“Aromatic plants bestow no spicy fragrance while they grow; but crush’d or trodden to the ground, diffuse their balmy sweets around.”
– Oliver Goldsmith (British essayist, 1730-1774)
“I just don’t know how she does it.”
Maggie could hear her two co-workers talking about her as she walked past the ward desk on her way to seeing a new patient.
“I certainly couldn’t continue working here if I was her, especially so soon.”
It had only been three months since she lost her own baby through a very late miscarriage at fifteen weeks. Everyone had been shocked, including her own doctor.
There had been no sign of anything wrong with the baby she had been carrying. But what was really hard was coming back to work.
As a nurse on the maternity ward, part of her job was counseling women facing high risk pregnancies. Maggie used to enjoy her job – she loved to help others and depended greatly on her own faith as a Christian in – but these days, it was nearly impossible to get up and go to work every morning.
She stopped and picked up the chart of a young woman that had been brought in just the night before with severe bleeding.
Sandra was a young, healthy woman that had already moved into her second trimester. As Maggie glanced through the chart, she saw a story that was very familiar.
“Good morning, Ms. Miller,” Maggie said as she came into the room and walked to Sandra’s bed. “How are you feeling this morning?”
“So-so,” Sandra said. “The bleeding is starting to ease up this morning, but I’ll feel better when I see the doctor and the test results come back.”
“Dr. Grant will see you in a little while when he does his rounds,” Maggie said, “but how are you feeling?”
Sandra sighed deeply.
“I’m guess I’m still in shock,” she said. “I thought I was passed the dangerous point; I’m sixteen weeks and I had even, or so I thought, started feeling the baby move!”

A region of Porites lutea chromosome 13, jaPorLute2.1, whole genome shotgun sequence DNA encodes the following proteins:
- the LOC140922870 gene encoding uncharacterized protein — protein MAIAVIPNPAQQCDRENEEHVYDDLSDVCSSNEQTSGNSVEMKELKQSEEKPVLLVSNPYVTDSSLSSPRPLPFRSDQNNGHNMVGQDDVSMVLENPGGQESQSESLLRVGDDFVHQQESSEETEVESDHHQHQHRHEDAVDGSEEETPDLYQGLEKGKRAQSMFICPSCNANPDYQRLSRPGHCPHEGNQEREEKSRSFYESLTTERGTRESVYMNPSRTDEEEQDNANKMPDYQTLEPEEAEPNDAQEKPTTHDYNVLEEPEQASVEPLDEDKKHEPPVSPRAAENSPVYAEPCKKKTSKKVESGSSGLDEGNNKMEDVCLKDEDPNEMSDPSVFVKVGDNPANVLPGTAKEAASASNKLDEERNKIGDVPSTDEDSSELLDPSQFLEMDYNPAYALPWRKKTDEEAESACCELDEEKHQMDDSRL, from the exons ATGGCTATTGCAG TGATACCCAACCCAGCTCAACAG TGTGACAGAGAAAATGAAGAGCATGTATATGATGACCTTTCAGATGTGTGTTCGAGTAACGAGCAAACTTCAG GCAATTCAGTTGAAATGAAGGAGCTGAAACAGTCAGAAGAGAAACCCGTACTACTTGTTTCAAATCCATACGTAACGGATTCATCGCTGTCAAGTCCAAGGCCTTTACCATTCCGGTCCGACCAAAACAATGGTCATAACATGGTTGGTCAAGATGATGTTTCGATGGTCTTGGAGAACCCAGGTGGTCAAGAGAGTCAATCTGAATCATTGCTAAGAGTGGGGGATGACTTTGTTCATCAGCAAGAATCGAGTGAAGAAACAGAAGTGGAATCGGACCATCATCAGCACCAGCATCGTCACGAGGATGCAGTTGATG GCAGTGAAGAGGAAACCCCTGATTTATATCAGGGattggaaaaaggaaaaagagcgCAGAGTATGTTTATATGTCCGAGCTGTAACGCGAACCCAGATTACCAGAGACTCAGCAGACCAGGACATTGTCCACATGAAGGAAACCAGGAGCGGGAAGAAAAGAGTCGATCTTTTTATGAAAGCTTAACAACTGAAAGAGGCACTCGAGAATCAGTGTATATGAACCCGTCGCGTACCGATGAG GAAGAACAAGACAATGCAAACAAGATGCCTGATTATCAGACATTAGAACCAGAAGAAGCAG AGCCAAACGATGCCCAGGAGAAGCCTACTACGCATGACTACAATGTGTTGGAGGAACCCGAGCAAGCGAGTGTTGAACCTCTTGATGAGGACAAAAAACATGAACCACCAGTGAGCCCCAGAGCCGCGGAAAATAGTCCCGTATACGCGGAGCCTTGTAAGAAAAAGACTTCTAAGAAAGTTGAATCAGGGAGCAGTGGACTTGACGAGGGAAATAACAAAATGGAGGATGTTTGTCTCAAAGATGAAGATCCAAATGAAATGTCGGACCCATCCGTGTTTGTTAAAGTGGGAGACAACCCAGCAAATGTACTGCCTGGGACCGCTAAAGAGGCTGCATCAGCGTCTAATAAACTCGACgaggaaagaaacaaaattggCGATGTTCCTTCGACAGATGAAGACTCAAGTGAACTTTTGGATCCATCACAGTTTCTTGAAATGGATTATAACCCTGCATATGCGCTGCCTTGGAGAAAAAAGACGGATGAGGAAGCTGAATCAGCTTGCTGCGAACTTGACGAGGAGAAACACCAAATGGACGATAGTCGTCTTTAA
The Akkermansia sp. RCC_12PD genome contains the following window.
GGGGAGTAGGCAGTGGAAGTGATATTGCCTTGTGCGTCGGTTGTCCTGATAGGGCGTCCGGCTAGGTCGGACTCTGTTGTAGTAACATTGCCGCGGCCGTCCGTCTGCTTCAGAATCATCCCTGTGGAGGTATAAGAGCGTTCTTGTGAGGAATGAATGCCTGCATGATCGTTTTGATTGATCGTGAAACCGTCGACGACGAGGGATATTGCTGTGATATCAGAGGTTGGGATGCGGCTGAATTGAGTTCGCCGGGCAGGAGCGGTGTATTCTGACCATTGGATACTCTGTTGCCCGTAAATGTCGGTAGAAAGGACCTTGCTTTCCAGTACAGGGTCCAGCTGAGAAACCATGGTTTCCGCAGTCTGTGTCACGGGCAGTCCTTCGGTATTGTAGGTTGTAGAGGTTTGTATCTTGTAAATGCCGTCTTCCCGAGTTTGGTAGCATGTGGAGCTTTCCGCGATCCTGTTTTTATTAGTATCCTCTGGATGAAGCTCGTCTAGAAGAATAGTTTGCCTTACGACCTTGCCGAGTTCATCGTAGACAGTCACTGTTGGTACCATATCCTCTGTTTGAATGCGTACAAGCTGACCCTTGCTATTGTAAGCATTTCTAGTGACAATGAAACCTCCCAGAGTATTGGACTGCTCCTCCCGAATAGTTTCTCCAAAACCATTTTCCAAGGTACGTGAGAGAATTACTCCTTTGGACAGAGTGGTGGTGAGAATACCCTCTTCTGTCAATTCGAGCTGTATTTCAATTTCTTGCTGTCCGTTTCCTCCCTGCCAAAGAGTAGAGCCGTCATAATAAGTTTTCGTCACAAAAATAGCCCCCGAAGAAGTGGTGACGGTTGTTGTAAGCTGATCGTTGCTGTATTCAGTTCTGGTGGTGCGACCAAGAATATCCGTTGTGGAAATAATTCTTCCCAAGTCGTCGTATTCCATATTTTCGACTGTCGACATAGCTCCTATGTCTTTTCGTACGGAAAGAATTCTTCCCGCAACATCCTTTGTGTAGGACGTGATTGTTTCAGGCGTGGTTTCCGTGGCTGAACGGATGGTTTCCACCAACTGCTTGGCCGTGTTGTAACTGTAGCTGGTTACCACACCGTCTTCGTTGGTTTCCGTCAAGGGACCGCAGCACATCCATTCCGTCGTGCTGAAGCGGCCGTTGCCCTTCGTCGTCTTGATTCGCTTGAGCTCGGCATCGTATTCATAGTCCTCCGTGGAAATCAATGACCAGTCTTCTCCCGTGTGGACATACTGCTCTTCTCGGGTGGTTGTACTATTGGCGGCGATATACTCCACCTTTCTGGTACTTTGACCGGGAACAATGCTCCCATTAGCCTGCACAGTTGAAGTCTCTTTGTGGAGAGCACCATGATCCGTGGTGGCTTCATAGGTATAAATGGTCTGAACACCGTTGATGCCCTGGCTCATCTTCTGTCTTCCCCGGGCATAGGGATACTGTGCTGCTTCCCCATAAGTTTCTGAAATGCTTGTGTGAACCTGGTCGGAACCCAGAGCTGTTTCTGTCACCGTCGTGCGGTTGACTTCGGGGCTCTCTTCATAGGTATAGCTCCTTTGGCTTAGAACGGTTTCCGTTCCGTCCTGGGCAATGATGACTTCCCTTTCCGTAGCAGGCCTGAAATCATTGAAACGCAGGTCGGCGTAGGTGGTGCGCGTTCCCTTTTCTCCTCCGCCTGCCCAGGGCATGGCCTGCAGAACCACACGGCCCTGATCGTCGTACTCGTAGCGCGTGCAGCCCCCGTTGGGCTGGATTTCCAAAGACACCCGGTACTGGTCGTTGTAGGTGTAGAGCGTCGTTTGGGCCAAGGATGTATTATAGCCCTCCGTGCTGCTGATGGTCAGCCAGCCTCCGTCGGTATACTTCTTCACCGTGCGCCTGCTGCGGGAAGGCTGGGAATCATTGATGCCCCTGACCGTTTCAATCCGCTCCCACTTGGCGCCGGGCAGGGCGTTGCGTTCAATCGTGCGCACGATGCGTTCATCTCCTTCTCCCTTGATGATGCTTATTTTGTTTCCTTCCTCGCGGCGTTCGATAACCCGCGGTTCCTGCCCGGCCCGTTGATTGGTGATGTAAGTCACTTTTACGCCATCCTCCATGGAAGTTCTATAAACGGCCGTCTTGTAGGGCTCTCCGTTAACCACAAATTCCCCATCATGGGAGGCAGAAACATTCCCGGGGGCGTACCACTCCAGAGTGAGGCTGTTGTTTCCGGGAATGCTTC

“I know what you’re going through,” said Maggie. She could hardly believe what she was saying – she had been trying her best to leave her personal problems at home. “I unexpectedly lost a baby just a few months ago in a similar situation at fifteen weeks.”
The two women found an immediate camaraderie and it wasn’t long before Maggie discovered that Sandra was also a Christian. They chatted for the next half-an-hour and agreed to end the session with prayer.
Maggie got up and started walking to the door, when Sandra stopped her.
“Thank you so much,” Sandra said.
“I’m just doing my job,” Maggie said.
“I know, but, I really didn’t think that this counseling session was going to help,” Sandra replied.
“I was sure that I was going to be talking with someone who didn’t understand, and, more important, wouldn’t relate to me as a Christian. Before you came in, I didn’t know how I was going to keep going, but now I know that I have someone else on my side – someone ‘upstairs,’ if you know what I mean.” Sandra pointed up.
Maggie smiled. “I’ll see you tomorrow morning.”
* * * * *
" I know your tribulation and your poverty… Do not fear what you are about to suffer… Be faithful until death, and I will give you the crown of life. He who has an ear, let him hear what the Spirit says to the churches. He who overcomes will not be hurt by the second death."
– Revelation 2:9-11 (NASB)
John the Revelator understood trial and persecution personally, and as he wrote to the church in Smyrna. He understood that like myrrh, the herb from which Smyrna received its name, we need to be crushed before we can give forth the fragrance of Christ that entices others to His love.
Theologian John MacArthur wrote: “The more the people were crushed, the sweeter the aroma. The more they were stomped on, the more the world caught the fragrance of their faith and love. The crushed church is the fragrant church. God permitted Satan to bruise that church; the harder he bruised it, the more he released the fragrance of its grace, and the more devastating its testimony became.”
May we each learn to remain faithful through trials and tribulations so that we, too, can live a bittersweet aroma for our Lord and God.
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